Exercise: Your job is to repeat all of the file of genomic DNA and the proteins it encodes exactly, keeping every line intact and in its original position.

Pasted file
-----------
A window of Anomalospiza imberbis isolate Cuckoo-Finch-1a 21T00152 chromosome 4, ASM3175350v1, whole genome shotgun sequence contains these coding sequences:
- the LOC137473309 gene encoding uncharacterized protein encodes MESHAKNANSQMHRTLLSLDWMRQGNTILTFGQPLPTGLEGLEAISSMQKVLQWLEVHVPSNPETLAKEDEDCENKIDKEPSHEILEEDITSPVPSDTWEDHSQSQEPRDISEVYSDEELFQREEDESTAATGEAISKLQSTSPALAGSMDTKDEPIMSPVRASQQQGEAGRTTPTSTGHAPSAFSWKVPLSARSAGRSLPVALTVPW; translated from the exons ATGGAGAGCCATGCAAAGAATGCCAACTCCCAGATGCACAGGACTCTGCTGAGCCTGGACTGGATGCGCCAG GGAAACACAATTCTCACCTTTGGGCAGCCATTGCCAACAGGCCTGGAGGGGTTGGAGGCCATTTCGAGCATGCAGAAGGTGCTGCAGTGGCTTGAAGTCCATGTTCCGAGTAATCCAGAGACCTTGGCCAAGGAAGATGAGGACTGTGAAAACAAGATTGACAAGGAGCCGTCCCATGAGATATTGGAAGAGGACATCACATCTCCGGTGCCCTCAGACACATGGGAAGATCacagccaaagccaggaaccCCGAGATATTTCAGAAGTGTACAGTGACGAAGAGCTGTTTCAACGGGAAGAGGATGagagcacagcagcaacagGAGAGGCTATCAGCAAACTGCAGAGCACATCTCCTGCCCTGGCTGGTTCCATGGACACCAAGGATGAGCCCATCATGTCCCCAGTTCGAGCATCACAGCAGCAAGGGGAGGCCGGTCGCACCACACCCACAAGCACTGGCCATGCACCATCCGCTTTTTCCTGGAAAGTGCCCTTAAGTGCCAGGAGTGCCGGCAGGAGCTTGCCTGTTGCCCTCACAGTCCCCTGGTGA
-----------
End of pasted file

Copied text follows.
A window of Anomalospiza imberbis isolate Cuckoo-Finch-1a 21T00152 chromosome 4, ASM3175350v1, whole genome shotgun sequence contains these coding sequences:
- the LOC137473309 gene encoding uncharacterized protein encodes MESHAKNANSQMHRTLLSLDWMRQGNTILTFGQPLPTGLEGLEAISSMQKVLQWLEVHVPSNPETLAKEDEDCENKIDKEPSHEILEEDITSPVPSDTWEDHSQSQEPRDISEVYSDEELFQREEDESTAATGEAISKLQSTSPALAGSMDTKDEPIMSPVRASQQQGEAGRTTPTSTGHAPSAFSWKVPLSARSAGRSLPVALTVPW; translated from the exons ATGGAGAGCCATGCAAAGAATGCCAACTCCCAGATGCACAGGACTCTGCTGAGCCTGGACTGGATGCGCCAG GGAAACACAATTCTCACCTTTGGGCAGCCATTGCCAACAGGCCTGGAGGGGTTGGAGGCCATTTCGAGCATGCAGAAGGTGCTGCAGTGGCTTGAAGTCCATGTTCCGAGTAATCCAGAGACCTTGGCCAAGGAAGATGAGGACTGTGAAAACAAGATTGACAAGGAGCCGTCCCATGAGATATTGGAAGAGGACATCACATCTCCGGTGCCCTCAGACACATGGGAAGATCacagccaaagccaggaaccCCGAGATATTTCAGAAGTGTACAGTGACGAAGAGCTGTTTCAACGGGAAGAGGATGagagcacagcagcaacagGAGAGGCTATCAGCAAACTGCAGAGCACATCTCCTGCCCTGGCTGGTTCCATGGACACCAAGGATGAGCCCATCATGTCCCCAGTTCGAGCATCACAGCAGCAAGGGGAGGCCGGTCGCACCACACCCACAAGCACTGGCCATGCACCATCCGCTTTTTCCTGGAAAGTGCCCTTAAGTGCCAGGAGTGCCGGCAGGAGCTTGCCTGTTGCCCTCACAGTCCCCTGGTGA